Home > Uncategorized > The Best Cities for Trick-or-Treating

Comments 0 Comments

It’s that time of year when we’re surrounded by pumpkins (and pumpkin spice), sweaters, haunted houses, costumes and, of course, candy. If you have children in your life, you’ve probably been hearing a lot about who/what they want to be for Halloween and trick-or-treating is only a couple weeks away. In an ideal world, we’d all be so lucky to satisfy our sweet tooth with free candy, but that’s not quite how it goes. But, hey, we can dream, right?

And that got us thinking about where the best places to get those delicious treats are. We all remember what trick-or-treating was like as kids, planning our route to get the most out of those few hours before our parents called us home. There was always that neighborhood you had to visit — the one that gave out the full-size candy bars. Sure, you may know where that is in your area, but who really has the best candy on the map?

Thanks to Zillow, we aren’t left guessing. The online housing marketplace released its eighth annual Trick-or-Treat Index, which revealed where kids may be able to get the most candy, in the quickest amount of time, and in the safest areas.

To do this, the Zillow economists looked at the Zillow Home Value Index to determine the median home values in cities throughout the country. From there, they considered the single-family home density (how close each house is to its neighbor), and the share of the population that is younger than 10-years-old. Lastly, they looked at crime rates.

So, grab your pumpkin bucket or pillow case and get ready to load up on all your favorites, especially if you live in one of these 10 cities.

  1. Philadelphia
  2. San Jose, California
  3. San Francisco
  4. Milwaukee
  5. Los Angeles
  6. Phoenix
  7. Denver
  8. Portland, Oregon
  9. Seattle
  10. Columbus, Ohio

And, if you’re staying home to hand out the goodies to all the princesses and pirates who come your way, it’s important to remember that you shouldn’t break your budget just to make your house the favorite stop on the block. You certainly don’t want one night out of the year to land you in credit card debt, when giving away those fun-size candy bars will suffice. You can see how your spending habits are affecting your financial goals, like maintaining a good credit score, for free on Credit.com.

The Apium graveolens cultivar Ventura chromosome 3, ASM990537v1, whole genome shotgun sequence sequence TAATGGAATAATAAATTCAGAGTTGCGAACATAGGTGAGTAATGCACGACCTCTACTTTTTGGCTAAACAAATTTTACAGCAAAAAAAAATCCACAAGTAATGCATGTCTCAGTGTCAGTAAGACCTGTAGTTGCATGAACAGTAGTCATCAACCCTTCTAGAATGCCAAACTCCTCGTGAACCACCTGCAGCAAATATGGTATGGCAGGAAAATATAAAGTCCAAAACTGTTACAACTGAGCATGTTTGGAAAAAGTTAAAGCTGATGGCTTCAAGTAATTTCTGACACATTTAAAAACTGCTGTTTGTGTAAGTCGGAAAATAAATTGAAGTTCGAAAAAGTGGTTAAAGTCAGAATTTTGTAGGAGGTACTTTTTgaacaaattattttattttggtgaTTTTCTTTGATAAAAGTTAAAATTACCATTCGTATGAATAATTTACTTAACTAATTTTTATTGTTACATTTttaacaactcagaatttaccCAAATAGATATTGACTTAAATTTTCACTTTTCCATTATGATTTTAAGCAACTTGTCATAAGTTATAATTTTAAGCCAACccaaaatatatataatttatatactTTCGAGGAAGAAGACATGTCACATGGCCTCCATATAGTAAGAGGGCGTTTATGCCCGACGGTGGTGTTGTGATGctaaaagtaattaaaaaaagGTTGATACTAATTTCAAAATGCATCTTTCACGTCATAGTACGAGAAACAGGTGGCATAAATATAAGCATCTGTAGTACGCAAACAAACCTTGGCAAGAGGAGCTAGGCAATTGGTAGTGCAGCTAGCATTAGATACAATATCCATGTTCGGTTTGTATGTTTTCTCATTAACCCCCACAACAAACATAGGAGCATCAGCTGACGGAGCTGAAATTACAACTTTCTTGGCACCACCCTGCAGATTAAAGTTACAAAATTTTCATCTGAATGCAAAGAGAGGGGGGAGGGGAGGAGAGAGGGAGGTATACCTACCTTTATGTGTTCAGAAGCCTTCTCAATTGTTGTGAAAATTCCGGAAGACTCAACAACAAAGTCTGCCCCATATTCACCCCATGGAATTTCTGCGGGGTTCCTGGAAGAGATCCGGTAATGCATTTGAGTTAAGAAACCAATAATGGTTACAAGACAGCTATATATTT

Image: monkeybusinessimages

Comments on articles and responses to those comments are not provided or commissioned by a bank advertiser. Responses have not been reviewed, approved or otherwise endorsed by a bank advertiser. It is not a bank advertiser's responsibility to ensure all posts and/or questions are answered.

Please note that our comments are moderated, so it may take a little time before you see them on the page. Thanks for your patience.

Credit.com receives compensation for the financial products and services advertised on this site if our users apply for and sign up for any of them.

Hello, Reader!

Thanks for checking out Credit.com. We hope you find the site and the journalism we produce useful. We wanted to take some time to tell you a bit about ourselves.

Our People

The Credit.com editorial team is staffed by a team of editors and reporters, each with many years of financial reporting experience. We’ve worked for places like the New York Times, American Banker, Frontline, TheStreet.com, Business Insider, ABC News, NBC News, CNBC and many others. We also employ a few freelancers and more than 50 contributors (these are typically subject matter experts from the worlds of finance, academia, politics, business and elsewhere).

Our Reporting

We take great pains to ensure that the articles, video and graphics you see on Credit.com are thoroughly reported and fact-checked. Each story is read by two separate editors, and we adhere to the highest editorial standards. We’re not perfect, however, and if you see something that you think is wrong, please email us at editorial team [at] credit [dot] com,